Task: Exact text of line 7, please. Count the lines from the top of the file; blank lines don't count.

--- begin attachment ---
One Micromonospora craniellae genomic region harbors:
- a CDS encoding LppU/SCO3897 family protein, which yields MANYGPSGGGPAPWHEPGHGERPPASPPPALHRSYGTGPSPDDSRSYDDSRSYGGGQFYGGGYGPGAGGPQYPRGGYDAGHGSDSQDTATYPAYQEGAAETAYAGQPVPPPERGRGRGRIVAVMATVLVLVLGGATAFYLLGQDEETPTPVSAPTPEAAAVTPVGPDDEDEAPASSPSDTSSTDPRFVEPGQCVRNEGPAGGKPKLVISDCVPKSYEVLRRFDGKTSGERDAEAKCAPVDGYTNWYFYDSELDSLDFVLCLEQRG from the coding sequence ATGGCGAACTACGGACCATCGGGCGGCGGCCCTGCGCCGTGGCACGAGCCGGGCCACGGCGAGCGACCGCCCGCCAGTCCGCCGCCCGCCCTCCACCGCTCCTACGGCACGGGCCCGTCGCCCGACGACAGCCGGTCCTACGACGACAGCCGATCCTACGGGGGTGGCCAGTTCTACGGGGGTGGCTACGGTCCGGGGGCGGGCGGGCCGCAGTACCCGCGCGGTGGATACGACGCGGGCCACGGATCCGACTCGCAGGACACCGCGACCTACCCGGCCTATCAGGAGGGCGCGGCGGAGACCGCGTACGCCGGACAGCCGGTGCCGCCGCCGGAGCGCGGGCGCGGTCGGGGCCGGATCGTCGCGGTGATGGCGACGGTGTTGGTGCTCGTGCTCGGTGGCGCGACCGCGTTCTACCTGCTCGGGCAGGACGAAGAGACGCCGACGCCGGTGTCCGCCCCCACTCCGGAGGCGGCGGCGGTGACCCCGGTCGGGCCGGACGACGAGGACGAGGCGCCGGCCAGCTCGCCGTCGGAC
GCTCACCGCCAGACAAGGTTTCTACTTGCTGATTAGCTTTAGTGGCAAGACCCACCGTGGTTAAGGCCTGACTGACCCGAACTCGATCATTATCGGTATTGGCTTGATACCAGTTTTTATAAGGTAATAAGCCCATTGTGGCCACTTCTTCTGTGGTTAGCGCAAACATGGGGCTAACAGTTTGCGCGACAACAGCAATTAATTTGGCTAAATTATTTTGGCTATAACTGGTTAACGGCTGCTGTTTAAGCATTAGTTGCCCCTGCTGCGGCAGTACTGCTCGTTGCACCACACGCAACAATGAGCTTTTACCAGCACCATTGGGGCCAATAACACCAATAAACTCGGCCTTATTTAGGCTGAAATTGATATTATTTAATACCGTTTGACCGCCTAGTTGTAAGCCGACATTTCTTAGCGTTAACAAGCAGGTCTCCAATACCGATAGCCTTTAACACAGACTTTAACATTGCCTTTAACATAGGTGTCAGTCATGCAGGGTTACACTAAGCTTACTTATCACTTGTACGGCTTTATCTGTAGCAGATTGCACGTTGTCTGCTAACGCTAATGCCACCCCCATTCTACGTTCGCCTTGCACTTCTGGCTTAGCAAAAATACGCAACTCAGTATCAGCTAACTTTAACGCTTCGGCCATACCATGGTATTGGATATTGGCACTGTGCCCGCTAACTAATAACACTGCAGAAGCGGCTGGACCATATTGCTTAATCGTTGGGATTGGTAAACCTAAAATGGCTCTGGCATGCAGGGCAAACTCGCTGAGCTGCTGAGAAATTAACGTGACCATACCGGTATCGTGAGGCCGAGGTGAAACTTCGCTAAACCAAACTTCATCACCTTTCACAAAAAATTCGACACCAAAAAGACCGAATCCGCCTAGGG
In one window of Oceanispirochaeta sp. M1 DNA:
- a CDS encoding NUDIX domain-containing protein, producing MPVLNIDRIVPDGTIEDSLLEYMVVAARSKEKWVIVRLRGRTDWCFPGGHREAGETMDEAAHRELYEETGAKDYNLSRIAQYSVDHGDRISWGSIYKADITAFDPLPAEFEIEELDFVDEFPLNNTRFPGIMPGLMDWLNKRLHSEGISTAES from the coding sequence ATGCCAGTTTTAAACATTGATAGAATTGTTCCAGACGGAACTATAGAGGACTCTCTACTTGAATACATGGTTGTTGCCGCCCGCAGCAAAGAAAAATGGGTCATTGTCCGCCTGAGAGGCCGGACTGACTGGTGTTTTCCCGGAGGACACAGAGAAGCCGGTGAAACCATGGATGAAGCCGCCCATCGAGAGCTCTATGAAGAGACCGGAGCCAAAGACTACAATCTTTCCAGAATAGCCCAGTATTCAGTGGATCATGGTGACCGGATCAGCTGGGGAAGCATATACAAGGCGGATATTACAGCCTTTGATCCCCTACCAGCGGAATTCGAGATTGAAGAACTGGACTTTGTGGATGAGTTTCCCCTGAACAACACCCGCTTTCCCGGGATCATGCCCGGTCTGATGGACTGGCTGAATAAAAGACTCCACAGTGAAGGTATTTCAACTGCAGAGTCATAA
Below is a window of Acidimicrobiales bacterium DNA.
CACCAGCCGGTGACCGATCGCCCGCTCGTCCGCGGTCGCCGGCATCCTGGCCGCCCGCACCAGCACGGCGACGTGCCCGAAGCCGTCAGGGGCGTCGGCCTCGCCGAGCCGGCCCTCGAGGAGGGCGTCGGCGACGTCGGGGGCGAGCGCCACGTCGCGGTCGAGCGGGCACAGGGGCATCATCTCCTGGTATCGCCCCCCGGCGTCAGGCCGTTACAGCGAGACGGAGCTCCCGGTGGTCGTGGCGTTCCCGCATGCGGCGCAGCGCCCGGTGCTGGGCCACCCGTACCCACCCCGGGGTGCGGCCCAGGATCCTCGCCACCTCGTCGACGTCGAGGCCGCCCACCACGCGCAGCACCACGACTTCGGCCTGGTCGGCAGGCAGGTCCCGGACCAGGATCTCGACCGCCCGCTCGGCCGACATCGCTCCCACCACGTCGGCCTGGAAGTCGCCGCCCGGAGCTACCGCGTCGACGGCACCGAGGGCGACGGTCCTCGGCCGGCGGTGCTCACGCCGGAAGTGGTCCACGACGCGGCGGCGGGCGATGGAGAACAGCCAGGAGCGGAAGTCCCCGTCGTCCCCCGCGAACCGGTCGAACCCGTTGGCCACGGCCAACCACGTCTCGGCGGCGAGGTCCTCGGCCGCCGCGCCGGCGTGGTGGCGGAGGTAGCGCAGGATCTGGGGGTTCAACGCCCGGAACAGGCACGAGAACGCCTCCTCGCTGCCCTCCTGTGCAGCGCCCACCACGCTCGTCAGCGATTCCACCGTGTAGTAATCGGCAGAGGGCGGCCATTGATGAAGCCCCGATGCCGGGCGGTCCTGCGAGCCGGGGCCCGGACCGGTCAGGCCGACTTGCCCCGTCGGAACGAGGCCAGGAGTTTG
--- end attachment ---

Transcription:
CACCAGCCGGTGACCGATCGCCCGCTCGTCCGCGGTCGCCGGCATCCTGGCCGCCCGCACCAGCACGGCGACGTGCCCGAAGCCGTCAGGGGCGTCGGCCTCGCCGAGCCGGCCCTCGAGGAGGGCGTCGGCGACGTCGGGGGCGAGCGCCACGTCGCGGTCGAGCGGGCACAGGGGCATCATCTCCTGGTATCGCCCCCCGGCGTCAGGCCGTTACAGCGAGACGGAGCTCCCGGTGGTCGTGGCGTTCCCGCATGCGGCGCAGCGCCCGGTGCTGGGCCACCCGTACCCACCCCGGGGTGCGGCCCAGGATCCTCGCCACCTCGTCGACGTCGAGGCCGCCCACCACGCGCAGCACCACGACTTCGGCCTGGTCGGCAGGCAGGTCCCGGACCAGGATCTCGACCGCCCGCTCGGCCGACATCGCTCCCACCACGTCGGCCTGGAAGTCGCCGCCCGGAGCTACCGCGTCGACGGCACCGAGGGCGACGGTCCTCGGCCGGCGGTGCTCACGCCGGAAGTGGTCCACGACGCGGCGGCGGGCGATGGAGAACAGCCAGGAGCGGAAGTCCCCGTCGTCCCCCGCGAACCGGTCGAACCCGTTGGCCACGGCCAACCACGTCTCGGCGGCGAGGTCCTCGGCCGCCGCGCCGGCGTGGTGGCGGAGGTAGCGCAGGATCTGGGGGTTCAACGCCCGGAACAGGCACGAGAACGCCTCCTCGCTGCCCTCCTGTGCAGCGCCCACCACGCTCGTCAGCGATTCCACCGTGTAGTAATCGGCAGAGGGCGGCCATTGATGAAGCCCCGATGCCGGGCGGTCCTGCGAGCCGGGGCCCGGACCGGTCAGGCCGACTTGCCCCGTCGGAACGAGGCCAGGAGTTTG